1After Jesus had finished all his sayings in the hearing of the people, he entered Capernaum.

2A centurion there had a slave whom he valued highly, and who was ill and close to death. 3When he heard about Jesus, he sent some Jewish elders to him, asking him to come and heal his slave. 4When they came to Jesus, they appealed to him earnestly, saying, ‘He is worthy of having you do this for him, 5for he loves our people, and it is he who built our synagogue for us.’

The religious “elders” in this story are not bad men. They seem genuinely moved by the plight of this Roman soldier.

It is impossible to know their motives; but it appears they had genuine respect for Jesus and considerable faith in his ability to heal. They were willing to cross a significant social barrier to meet Jesus who many of their religious cohort had judged a dangerous imposter. They were willing to be a bridge across the chasm that separated Jesus from a Roman centurion who was the “enemy” of all Jews.

Unlike many members of the religious establishment, these “Jewish elders” seem to have had no malicious intent toward Jesus. They were not trying to trap Jesus, or find a pretext to persecute him.

But, these “elders” failed to grasp the fundamental reality Jesus came to embody. They still believed life is a “worthiness” system. They approached Jesus with the Centurion’s credentials:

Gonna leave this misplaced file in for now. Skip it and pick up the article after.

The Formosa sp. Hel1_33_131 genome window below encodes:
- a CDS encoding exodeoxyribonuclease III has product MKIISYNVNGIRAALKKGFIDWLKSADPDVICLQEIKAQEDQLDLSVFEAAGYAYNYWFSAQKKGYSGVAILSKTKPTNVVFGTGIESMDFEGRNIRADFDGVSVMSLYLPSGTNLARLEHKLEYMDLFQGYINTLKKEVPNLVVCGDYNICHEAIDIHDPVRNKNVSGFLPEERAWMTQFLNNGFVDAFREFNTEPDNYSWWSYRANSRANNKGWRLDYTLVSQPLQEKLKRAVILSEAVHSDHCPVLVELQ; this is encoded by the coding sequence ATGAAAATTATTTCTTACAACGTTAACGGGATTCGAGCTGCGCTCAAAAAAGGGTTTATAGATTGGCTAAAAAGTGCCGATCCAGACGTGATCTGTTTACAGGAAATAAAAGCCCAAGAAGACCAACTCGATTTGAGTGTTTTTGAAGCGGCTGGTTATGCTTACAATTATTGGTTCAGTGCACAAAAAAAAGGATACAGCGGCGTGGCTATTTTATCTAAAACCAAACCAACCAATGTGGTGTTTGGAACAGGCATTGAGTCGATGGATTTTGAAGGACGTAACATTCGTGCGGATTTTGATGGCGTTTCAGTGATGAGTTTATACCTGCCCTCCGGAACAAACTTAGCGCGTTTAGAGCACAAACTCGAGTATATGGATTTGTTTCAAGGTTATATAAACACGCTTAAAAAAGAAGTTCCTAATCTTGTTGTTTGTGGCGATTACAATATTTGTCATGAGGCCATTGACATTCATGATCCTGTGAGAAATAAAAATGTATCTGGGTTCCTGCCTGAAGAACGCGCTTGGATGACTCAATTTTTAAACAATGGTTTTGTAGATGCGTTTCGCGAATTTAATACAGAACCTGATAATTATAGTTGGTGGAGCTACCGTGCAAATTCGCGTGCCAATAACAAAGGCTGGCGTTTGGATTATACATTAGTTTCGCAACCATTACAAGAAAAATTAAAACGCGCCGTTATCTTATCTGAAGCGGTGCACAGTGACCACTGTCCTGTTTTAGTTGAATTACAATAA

he loves our people, and it is he who built our synagogue for us.

The kindness and charitable acts of the Centurion meant that, in the eyes of the Jewish elders, he merited Jesus’ attention. He deserved to have his servant healed because of his good actions.

The worthiness system is exhausting. I will never be good enough to merit God’s favour. If life operates on the basis of merit, I know in my heart, I always fall short.

Even worse, the worthiness system is out of touch with reality. There are many people who seem most deserving of God’s blessing and yet their lives travel through desperately difficult and painful places. There are scoundrels who appear to prosper.

“Meritocracy” simply does not add up. Evil does not necessarily always bring disaster. Goodness does not always result in a life of uninterrupted bliss. Life is more complex than worthiness. We need to look deeper.